Automotive gears are made with mild steel that has relatively low levels of carbon (less than 0.25%). This grade of steel is perfect for the gear core because it allows the teeth to flex slightly under heavy loads and absorb that energy without fracturing. This property is known as toughness and it describes how well the material absorbs external forces. One drawback to a tough material, though, is that it can be easily scratched and worn away by friction. To improve wear resistance, the steel must be made harder by adding carbon to the composition but that in turn reduces toughness.
Rather than compromising between the two, high performance gears take advantage of both properties. The surface of the gear, known as the case, is hardened to prevent wear while the core is left tough to absorb heavy forces and shock loads. This is achieved by using a specific combination of heat treatment techniques where the gear is heated and cooled in a precise manner while carbon is added to the outer surface of the gear teeth.
When steel is forged into a new shape, it undergoes tremendous forces that change the internal grain structure of the material and leave behind high internal stresses. The grain is left with areas of small, medium, and large crystals with unstable borders that create a highly inconsistent and unbalanced core structure. In addition to the internal stresses, these factors significantly reduce the gear’s working life and increases the likelihood of deformation during use.
To relieve the internal stresses and smooth out the grain structure, the gear must be heated to 1,700ºF (85% of the temperature needed for forging and 100-200ºF above its upper critical temperature) and then allowed to air cool back to room temperature. This process not only makes the crystal structures more uniform, it reduces the size of all of the crystals, leaving behind a finer and completely uniform grain structure that responds better to the heat treatment process.
Side Note: Annealing is a similar process used to soften steel by slowly heating it to 75ºF above its upper critical temperature and then cooling it down within the furnace over an extended period of time. This process is used to reach the maximum softness of steel for improved machining and forming.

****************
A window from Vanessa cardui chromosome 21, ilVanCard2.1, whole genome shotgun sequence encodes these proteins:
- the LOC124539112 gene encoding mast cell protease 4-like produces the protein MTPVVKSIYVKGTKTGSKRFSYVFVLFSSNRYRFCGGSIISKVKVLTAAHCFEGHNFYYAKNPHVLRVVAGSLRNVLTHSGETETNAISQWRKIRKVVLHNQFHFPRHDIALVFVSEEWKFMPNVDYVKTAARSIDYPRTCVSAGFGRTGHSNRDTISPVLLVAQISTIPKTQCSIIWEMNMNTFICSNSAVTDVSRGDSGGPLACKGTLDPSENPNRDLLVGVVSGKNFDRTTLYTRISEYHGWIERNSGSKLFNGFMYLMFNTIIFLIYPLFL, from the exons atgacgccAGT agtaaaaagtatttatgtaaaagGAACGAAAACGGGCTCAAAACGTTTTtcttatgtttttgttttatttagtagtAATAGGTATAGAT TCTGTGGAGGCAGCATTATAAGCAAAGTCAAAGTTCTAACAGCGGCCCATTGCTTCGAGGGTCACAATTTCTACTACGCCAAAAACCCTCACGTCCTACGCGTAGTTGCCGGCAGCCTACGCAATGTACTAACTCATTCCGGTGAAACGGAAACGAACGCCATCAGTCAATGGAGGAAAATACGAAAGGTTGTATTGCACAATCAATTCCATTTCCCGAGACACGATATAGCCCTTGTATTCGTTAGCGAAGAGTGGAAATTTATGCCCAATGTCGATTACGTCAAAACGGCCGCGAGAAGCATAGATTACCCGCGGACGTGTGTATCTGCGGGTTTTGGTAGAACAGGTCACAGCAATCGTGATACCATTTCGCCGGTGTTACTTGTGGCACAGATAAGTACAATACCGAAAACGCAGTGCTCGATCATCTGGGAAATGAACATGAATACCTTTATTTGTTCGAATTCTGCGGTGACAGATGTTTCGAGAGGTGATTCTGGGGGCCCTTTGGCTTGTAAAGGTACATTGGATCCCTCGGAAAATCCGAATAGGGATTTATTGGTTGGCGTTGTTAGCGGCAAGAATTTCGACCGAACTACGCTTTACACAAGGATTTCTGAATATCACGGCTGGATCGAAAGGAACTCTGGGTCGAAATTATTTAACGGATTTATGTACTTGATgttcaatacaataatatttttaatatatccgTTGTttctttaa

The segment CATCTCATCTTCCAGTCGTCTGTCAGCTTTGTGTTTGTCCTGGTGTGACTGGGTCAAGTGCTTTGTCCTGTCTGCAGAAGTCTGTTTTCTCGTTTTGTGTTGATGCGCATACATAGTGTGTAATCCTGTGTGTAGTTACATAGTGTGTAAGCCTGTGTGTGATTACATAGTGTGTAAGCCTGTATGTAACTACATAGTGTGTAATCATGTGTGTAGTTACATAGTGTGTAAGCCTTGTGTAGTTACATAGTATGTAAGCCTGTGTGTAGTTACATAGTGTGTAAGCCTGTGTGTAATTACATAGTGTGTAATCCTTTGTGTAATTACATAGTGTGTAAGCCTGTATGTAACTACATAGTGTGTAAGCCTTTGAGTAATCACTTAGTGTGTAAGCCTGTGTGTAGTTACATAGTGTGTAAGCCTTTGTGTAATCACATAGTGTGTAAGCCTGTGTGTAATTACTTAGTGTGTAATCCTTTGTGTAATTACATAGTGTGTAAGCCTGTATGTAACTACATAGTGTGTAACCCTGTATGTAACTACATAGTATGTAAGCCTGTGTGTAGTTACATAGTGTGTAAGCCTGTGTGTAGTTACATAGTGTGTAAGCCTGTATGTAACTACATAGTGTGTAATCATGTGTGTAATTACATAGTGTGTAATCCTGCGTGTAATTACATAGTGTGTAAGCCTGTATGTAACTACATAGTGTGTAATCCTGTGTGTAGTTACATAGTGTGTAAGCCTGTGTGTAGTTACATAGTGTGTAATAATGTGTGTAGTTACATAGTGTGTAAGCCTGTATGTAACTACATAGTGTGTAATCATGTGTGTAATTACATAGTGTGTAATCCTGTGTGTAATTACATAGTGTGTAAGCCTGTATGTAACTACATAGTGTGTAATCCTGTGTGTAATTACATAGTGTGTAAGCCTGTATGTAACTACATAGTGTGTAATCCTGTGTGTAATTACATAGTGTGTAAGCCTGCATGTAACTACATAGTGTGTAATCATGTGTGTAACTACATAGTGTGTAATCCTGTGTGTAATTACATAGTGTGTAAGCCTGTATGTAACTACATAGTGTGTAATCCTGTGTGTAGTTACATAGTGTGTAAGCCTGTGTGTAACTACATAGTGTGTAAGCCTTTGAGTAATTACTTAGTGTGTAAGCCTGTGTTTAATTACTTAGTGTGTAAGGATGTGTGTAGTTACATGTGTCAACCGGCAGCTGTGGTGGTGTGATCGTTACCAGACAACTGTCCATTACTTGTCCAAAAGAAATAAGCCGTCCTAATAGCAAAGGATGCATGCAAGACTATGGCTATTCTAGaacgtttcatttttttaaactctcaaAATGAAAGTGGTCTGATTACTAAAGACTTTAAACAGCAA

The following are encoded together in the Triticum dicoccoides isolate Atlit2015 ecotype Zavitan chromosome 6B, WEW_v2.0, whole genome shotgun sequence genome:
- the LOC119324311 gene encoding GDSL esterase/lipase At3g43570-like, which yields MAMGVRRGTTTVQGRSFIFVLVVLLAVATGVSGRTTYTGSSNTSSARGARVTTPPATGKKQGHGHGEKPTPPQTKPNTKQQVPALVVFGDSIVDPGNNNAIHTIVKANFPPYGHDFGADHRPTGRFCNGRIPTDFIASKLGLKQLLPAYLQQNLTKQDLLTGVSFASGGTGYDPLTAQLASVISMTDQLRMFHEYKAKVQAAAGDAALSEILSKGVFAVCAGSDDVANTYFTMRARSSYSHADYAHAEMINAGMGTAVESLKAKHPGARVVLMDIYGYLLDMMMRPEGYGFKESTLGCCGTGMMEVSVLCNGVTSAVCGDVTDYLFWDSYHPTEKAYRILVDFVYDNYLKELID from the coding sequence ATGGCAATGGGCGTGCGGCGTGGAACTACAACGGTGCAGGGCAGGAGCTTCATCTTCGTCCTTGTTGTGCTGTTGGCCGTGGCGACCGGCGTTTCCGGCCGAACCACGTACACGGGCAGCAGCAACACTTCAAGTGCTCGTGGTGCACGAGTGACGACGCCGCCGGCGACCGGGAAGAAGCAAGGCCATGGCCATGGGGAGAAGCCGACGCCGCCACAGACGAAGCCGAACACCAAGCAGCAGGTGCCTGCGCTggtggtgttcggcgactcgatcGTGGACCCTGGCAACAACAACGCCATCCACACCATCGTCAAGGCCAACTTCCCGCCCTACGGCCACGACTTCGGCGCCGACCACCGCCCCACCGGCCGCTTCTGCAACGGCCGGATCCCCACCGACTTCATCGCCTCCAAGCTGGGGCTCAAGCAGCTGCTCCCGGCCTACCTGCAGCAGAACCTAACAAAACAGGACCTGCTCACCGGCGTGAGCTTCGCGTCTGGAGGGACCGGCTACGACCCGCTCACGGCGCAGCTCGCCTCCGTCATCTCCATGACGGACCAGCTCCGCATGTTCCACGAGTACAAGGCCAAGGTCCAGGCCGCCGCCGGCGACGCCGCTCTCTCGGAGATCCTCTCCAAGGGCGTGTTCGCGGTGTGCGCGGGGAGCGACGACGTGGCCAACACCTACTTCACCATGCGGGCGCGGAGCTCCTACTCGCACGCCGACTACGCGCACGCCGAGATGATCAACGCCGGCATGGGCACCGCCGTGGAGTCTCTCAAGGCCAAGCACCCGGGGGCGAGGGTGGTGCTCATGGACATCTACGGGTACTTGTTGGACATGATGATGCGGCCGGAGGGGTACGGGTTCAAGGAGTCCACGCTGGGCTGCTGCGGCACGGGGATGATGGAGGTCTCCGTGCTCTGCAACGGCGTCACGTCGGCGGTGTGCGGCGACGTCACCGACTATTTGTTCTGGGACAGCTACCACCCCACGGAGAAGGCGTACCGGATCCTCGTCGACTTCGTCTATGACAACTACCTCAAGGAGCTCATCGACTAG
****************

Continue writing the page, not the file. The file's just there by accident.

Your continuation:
With the forged and cut gear normalized, it will go back for a final hard CNC finishing process that removes any deflections and distortions formed during this heat cycle. Only after the gear has been finish cut and inspected to verify its compliance within our specifications can it proceed to case hardening.
At the beginning of the heat treatment process, the gear rests in a normalized state with a uniform grain structure from the case (surface) to the core (center). In this state, the gear is tough but relatively soft so the teeth need to be armor plated to protect them from wear in a process called case hardening.
Increasing the hardness of steel is done by adding carbon to the surface of the teeth in such a way that the crystalline structure is forced to shift. In normalized steel, the carbon atoms rest in the middle of a cube of iron atoms, called a body centered cubic (BCC) or austenite. This structure holds the minimum amount of carbon, leaving the steel tough and soft. When that material is heated in the presence of carbon and then quickly cooled down, the internal structure shifts to a face centered cubic (FCC) called martensite which allows for a much higher concentration of carbon and makes the steel extremely hard.